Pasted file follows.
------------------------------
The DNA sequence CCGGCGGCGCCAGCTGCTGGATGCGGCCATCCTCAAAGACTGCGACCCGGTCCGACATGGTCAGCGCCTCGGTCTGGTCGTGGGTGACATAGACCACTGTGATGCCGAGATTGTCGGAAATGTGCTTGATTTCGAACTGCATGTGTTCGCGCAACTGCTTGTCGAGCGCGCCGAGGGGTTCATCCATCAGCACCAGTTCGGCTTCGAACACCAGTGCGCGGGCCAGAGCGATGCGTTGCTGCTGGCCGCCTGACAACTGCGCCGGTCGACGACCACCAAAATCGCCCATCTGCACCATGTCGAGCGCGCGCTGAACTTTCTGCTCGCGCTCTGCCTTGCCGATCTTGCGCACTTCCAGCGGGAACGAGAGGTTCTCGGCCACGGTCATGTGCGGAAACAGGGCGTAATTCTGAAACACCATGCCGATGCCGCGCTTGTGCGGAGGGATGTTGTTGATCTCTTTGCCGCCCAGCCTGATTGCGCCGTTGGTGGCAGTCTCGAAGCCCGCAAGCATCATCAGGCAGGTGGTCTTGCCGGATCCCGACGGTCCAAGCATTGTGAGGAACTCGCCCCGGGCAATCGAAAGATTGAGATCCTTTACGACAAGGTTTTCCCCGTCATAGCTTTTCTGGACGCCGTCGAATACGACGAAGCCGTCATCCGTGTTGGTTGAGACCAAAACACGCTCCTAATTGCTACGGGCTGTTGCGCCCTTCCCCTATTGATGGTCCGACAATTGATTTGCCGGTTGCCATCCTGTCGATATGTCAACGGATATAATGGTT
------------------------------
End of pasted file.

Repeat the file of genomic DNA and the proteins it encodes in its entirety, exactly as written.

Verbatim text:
The DNA sequence CCGGCGGCGCCAGCTGCTGGATGCGGCCATCCTCAAAGACTGCGACCCGGTCCGACATGGTCAGCGCCTCGGTCTGGTCGTGGGTGACATAGACCACTGTGATGCCGAGATTGTCGGAAATGTGCTTGATTTCGAACTGCATGTGTTCGCGCAACTGCTTGTCGAGCGCGCCGAGGGGTTCATCCATCAGCACCAGTTCGGCTTCGAACACCAGTGCGCGGGCCAGAGCGATGCGTTGCTGCTGGCCGCCTGACAACTGCGCCGGTCGACGACCACCAAAATCGCCCATCTGCACCATGTCGAGCGCGCGCTGAACTTTCTGCTCGCGCTCTGCCTTGCCGATCTTGCGCACTTCCAGCGGGAACGAGAGGTTCTCGGCCACGGTCATGTGCGGAAACAGGGCGTAATTCTGAAACACCATGCCGATGCCGCGCTTGTGCGGAGGGATGTTGTTGATCTCTTTGCCGCCCAGCCTGATTGCGCCGTTGGTGGCAGTCTCGAAGCCCGCAAGCATCATCAGGCAGGTGGTCTTGCCGGATCCCGACGGTCCAAGCATTGTGAGGAACTCGCCCCGGGCAATCGAAAGATTGAGATCCTTTACGACAAGGTTTTCCCCGTCATAGCTTTTCTGGACGCCGTCGAATACGACGAAGCCGTCATCCGTGTTGGTTGAGACCAAAACACGCTCCTAATTGCTACGGGCTGTTGCGCCCTTCCCCTATTGATGGTCCGACAATTGATTTGCCGGTTGCCATCCTGTCGATATGTCAACGGATATAATGGTT